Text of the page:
They're America's doctors, cab drivers and farm workers.Apr 3, 2020 - Health
The administration's growing armory of immigration rules, policies and agreements have already proven to be all but impenetrable.Jan 14, 2020 - Politics & Policy
29% of Gen Z are immigrants or the children of immigrants, compared to 23% of millennials at the same age.Dec 14, 2019 - Politics & Policy
If all the refugees, asylum-seekers and internally displaced people were a country, they'd be the 21st most populous nation in the world.Dec 15, 2018 - Politics & Policy
He wants to reverse course on Trump's immigration crackdown, but nothing about it will be simple.Nov 29, 2020 - Politics & Policy
Thousands of children have been expelled after arriving at the border due to the CDC's March order.Nov 18, 2020 - Politics & Policy
President Trump intends to ramp up his existing immigration agenda, "raising and enhancing the standard for entry" to the U.S. if elected for a second term, senior adviser Stephen Miller told NBC News.
Why it matters: The Trump administration has faced backlash throughout the president's first term for making it harder for legal immigrants and undocumented border-crossers hoping to enter the country.
In a new ad, Joe Biden pledges to sign an executive order to form a task force dedicated to finding the parents of 545 children separated from their families at the southern border.
Why it matters: The Biden campaign is focusing on Latino voters just days before the election. The campaign had previously launched an ad focused on the family separations at the border called "Números."
President Trump defended his now-reversed family separation policy at the third presidential debate Thursday, claiming children were brought to the U.S. "by coyotes and lots of bad people," while Joe Biden said it "violates every notion of who we are as a nation."
Driving the news: A court filing revealed this week that the U.S. government cannot locate the parents of 545 migrant children separated under a 2017 pilot program as part of President Trump’s immigration policy. The number of parents who are currently considered “unreachable” is larger than was previously known.
The U.S. cannot locate the parents of 545 migrant children separated under a 2017 pilot program as part of President Trump’s immigration policy, NBC News first reported, citing a filing from the American Civil Liberties Union.
Why it matters: The number of parents who are currently considered “unreachable” is larger than was previously known. Search efforts have grown increasingly difficult given the time that has passed between when the children were released from federal custody and when volunteers started trying to find them.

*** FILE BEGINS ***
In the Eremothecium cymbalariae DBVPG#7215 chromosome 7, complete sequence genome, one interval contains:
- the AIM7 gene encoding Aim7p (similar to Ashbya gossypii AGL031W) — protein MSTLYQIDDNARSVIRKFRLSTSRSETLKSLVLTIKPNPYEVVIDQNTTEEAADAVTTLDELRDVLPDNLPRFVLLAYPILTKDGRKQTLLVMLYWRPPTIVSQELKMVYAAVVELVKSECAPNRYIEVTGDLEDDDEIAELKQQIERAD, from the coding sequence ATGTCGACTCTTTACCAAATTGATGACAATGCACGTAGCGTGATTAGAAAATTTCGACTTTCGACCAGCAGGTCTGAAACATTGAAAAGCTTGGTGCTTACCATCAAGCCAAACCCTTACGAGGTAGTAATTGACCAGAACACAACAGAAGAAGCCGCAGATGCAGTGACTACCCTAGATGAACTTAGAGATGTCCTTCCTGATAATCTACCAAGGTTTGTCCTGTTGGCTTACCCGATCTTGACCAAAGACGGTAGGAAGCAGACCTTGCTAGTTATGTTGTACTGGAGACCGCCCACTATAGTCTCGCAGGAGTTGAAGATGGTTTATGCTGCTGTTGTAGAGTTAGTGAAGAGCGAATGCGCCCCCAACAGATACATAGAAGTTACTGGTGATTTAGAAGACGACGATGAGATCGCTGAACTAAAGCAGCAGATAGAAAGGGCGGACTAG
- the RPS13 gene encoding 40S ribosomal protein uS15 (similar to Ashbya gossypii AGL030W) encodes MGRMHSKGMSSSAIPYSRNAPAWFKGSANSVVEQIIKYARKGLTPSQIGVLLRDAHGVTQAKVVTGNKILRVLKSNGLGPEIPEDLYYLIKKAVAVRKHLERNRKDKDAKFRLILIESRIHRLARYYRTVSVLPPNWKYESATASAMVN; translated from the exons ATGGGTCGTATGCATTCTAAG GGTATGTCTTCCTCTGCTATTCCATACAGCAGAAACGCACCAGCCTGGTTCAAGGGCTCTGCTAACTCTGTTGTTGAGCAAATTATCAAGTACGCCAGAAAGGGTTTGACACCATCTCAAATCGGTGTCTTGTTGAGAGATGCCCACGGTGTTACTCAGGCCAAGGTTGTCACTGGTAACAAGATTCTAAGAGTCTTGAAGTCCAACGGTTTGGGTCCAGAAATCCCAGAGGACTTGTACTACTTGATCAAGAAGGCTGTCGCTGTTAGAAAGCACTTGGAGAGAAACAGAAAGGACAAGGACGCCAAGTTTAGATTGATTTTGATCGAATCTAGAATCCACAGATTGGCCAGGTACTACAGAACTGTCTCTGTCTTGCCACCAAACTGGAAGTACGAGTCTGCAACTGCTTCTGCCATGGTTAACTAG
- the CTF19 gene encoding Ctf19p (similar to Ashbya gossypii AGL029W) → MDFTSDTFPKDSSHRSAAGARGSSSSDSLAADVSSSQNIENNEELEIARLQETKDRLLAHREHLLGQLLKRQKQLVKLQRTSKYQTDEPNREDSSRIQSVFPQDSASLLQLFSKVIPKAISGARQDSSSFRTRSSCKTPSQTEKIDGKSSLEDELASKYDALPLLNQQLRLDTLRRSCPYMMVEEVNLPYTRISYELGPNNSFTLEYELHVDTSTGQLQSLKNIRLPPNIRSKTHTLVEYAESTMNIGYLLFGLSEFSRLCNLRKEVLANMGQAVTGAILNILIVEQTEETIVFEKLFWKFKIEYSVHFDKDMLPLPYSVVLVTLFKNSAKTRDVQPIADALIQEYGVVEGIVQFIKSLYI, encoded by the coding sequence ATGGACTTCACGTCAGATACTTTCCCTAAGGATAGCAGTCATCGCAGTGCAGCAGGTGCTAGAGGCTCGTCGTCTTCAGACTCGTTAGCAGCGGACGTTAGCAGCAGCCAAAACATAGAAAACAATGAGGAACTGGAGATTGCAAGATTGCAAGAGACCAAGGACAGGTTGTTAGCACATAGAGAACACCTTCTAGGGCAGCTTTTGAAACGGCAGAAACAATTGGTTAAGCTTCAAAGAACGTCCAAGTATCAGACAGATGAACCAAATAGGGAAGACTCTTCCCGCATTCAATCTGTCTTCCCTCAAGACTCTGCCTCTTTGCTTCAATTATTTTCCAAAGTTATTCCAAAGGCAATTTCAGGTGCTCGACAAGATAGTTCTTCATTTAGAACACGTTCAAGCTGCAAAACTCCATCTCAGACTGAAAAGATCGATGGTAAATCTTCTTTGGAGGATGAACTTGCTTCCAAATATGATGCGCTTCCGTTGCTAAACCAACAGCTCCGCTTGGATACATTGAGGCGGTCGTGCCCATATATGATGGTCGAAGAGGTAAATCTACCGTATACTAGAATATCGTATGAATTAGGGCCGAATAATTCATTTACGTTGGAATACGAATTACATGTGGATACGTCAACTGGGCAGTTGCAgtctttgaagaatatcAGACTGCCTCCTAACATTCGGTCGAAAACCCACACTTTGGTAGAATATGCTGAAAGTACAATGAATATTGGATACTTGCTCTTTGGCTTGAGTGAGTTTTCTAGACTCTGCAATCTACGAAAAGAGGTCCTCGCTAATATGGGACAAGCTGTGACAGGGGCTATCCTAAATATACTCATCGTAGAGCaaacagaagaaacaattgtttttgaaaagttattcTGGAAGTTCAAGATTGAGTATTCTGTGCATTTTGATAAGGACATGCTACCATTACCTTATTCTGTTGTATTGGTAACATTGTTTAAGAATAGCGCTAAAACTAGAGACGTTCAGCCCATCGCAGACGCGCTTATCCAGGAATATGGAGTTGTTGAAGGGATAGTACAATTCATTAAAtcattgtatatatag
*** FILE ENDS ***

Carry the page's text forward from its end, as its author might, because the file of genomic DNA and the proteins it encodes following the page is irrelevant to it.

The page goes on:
The Supreme Court on Friday said it would decide whether the Trump administration can exclude unauthorized immigrants from the 2020 census count, setting arguments for Nov. 30.
Why it matters: Civil rights groups fear that leaving undocumented people living in the U.S. out of the survey could lead to to an undercount, which would affect how House seats are reapportioned and how federal funding is distributed over the next 10 years.
The Trump administration announced new, long-anticipated restrictions for the H-1B high-skilled visa program on Tuesday, some of which will go into effect this week.
Why it matters: The rules are "far and away, one of the most significant reforms made to the H-1B program in the past 20 years," deputy secretary of Labor Patrick Pizzella told reporters on a call.
The Trump administration plans to only admit a maximum of 15,000 refugees this fiscal year, the State Department said in a release late Wednesday evening.
Why it matters: This is yet another record-low refugee cap. Before leaving office, President Obama set the refugee limit at 110,000 for fiscal year 2017 — a number Trump has continued to slash throughout his presidency.
The Trump administration will reimpose a new wealth and health "public charge" test for green card applicants in the U.S., after the rule was previously blocked by a court injunction in July because of the coronavirus, according to the U.S. Citizenship and Immigration Services website.
Why it matters: The rule could have a drastic impact on the half million or so immigrants in the U.S. who receive green cards — the first step to citizenship — each year. 69% of recent green card recipients had at least one negative public charge factor, according to the Migration Policy Institute.